The Birth of POP

Pop Lit Fiction

NEW FICTION ABOUT A PEAK PERIOD IN AMERICAN ART AND CULTURE

WITH glamorous historic names like Bob and Andy glimpsed on the streets of Manhattan in the early 1960s when culture was VIBRANT–

–everything changing artistically, everything visceral, real and exciting, how can any reader resist our new feature, “SOUP CAN” by Brian McVety?

The task for all of us today involved in some way with artistic and cultural creation is to grab that influence, that excitement, to imagine, construct, paint or write a peak period for our own day.

Jane turned to the second to last page, and showed me a picture of a man with who had what looked like ironed bleached-blond hair, severely parted towards the left, with dark, square-framed sunglasses hiding his eyes. The photograph stopped at the man’s midriff, only showing his tight short-sleeve shirt with hypnotic horizontal stripes making him appear like a mirage. Although his eyes were hidden, the expression on his face suggested he was revolted his picture was being taken, yet he almost appeared to be posing at the same time. I had never seen a man like him before in my life.

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More Carnival Fun

Pop Fiction

IN LINE with the fun carnival vibe we’ve been following in anticipation of the March 3 release of our next print publication, we present today as featured story “Carnival Fun” by Jeremy Perry. Perry presents a vivid slice of old-fashioned Americana, a look at the experience of attending a small-town carnival– a precursor and reflection of our entire P.T. Barnum ballyhoo civilization full of life and color, grotesqueries and attractions. The story is entertaining yet conveys reality, even poignancy, regarding the characters and their experience. A terrific, deceptively subtle tale. We hope you enjoy it.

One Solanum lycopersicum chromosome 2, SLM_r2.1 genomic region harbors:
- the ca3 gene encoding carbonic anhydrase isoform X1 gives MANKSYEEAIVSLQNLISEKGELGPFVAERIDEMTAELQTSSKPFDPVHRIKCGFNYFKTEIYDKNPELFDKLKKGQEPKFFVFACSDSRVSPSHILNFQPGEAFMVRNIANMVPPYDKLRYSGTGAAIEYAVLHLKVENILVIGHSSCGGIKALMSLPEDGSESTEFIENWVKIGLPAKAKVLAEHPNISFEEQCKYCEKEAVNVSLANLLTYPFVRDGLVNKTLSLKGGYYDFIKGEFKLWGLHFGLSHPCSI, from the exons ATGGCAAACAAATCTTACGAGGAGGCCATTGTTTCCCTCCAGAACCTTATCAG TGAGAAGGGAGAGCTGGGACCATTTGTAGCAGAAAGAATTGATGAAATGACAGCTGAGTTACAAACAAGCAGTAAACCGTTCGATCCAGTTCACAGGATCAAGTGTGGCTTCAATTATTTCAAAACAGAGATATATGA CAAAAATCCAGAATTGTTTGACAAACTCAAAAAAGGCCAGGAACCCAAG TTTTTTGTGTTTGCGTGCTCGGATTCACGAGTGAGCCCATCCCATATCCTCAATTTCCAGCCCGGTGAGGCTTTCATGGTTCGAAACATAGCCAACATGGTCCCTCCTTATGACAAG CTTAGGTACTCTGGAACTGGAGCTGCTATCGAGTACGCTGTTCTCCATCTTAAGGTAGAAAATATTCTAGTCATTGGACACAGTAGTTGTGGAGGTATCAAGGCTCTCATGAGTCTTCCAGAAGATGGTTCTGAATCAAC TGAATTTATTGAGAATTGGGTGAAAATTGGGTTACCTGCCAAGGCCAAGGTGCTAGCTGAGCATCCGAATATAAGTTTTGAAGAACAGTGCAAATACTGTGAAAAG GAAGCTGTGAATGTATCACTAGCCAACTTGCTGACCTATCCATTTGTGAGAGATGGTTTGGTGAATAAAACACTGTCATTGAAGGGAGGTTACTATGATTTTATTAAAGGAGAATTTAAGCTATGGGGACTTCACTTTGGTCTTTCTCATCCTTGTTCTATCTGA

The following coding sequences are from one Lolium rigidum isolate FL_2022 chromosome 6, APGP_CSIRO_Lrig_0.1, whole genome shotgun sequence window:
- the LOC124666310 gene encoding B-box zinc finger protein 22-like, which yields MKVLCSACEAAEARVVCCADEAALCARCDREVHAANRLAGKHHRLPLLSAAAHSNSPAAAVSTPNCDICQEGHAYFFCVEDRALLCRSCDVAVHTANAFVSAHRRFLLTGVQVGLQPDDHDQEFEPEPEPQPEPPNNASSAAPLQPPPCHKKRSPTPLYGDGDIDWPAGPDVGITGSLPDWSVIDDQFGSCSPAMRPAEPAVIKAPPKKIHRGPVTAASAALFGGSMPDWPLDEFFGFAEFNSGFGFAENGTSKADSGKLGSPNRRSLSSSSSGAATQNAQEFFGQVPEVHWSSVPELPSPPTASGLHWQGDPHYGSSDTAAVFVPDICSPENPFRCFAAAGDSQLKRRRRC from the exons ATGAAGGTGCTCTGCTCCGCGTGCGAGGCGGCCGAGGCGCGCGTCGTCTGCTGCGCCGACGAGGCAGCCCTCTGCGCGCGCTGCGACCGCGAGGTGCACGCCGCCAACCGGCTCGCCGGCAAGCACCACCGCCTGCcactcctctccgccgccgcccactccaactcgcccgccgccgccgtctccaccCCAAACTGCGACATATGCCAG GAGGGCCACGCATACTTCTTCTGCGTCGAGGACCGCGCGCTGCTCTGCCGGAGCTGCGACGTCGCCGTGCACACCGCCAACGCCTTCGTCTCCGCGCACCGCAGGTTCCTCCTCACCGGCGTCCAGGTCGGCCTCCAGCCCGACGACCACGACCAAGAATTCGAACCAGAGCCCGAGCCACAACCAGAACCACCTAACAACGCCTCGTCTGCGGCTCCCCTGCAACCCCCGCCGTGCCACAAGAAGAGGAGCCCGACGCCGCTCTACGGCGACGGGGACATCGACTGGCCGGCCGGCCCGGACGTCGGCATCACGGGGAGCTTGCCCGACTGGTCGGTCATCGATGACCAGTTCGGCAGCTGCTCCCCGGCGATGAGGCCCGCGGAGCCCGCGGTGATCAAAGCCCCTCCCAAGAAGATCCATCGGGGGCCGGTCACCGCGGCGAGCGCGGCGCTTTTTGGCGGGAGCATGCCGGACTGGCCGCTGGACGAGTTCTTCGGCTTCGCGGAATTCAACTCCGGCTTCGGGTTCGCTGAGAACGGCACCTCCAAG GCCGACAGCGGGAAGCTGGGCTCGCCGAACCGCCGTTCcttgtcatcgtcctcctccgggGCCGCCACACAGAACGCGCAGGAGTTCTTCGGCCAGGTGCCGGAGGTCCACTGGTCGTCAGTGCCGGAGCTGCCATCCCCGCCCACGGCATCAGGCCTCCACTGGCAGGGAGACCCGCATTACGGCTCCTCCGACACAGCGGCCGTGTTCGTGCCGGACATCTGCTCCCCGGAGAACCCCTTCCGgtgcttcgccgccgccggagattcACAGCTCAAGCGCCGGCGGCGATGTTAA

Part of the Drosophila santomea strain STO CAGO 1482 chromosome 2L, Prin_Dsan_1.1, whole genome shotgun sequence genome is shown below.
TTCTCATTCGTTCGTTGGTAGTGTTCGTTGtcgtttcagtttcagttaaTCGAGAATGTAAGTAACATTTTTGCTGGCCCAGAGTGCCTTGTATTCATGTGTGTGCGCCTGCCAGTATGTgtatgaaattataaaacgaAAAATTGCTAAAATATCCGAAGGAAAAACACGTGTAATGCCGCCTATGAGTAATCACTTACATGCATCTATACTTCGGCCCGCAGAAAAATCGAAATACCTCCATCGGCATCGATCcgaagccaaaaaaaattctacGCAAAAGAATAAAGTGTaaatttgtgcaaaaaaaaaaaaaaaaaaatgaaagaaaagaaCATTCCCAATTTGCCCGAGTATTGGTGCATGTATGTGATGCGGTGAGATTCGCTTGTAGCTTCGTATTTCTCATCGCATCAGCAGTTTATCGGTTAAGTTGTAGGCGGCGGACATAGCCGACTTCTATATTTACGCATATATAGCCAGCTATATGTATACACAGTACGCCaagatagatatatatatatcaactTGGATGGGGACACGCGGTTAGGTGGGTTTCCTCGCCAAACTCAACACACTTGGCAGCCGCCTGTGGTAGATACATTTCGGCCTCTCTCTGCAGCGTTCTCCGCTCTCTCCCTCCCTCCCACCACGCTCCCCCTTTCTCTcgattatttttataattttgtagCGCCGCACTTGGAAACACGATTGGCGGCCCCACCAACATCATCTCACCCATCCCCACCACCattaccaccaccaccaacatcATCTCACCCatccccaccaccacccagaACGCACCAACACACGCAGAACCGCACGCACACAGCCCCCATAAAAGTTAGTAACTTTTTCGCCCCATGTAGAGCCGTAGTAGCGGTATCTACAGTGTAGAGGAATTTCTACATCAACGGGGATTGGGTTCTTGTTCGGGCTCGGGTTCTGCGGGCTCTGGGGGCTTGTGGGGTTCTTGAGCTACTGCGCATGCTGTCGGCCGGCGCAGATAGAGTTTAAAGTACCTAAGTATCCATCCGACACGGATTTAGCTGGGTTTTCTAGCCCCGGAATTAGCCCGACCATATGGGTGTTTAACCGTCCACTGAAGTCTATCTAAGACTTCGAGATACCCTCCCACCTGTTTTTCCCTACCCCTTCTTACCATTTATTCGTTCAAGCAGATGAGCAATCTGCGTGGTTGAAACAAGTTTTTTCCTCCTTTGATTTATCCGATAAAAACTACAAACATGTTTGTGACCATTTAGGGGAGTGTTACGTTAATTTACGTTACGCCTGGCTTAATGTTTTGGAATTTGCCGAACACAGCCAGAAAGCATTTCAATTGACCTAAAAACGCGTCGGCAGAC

We traipsed down the makeshift hallway that was petitioned off with dark curtain barriers. Twenty feet in and to the right was Lizard Man. He moved around in a tall Plexiglas box. Mounted high in a corner was a flood light, and on the floor I saw a food dish with slices of fruit in it.On the far side was a log inclined against a boulder. He moved around slowly in his lizard habitat. He wore green Spandex shorts and like I said, the rest of him was tattooed and covered in green lizard skin. He came crawling over and stopped in front of the girl. His eyes locked-in on her. His head made snappy jerks, left, right, up, down, and his tongue flicked the air. He played the part well.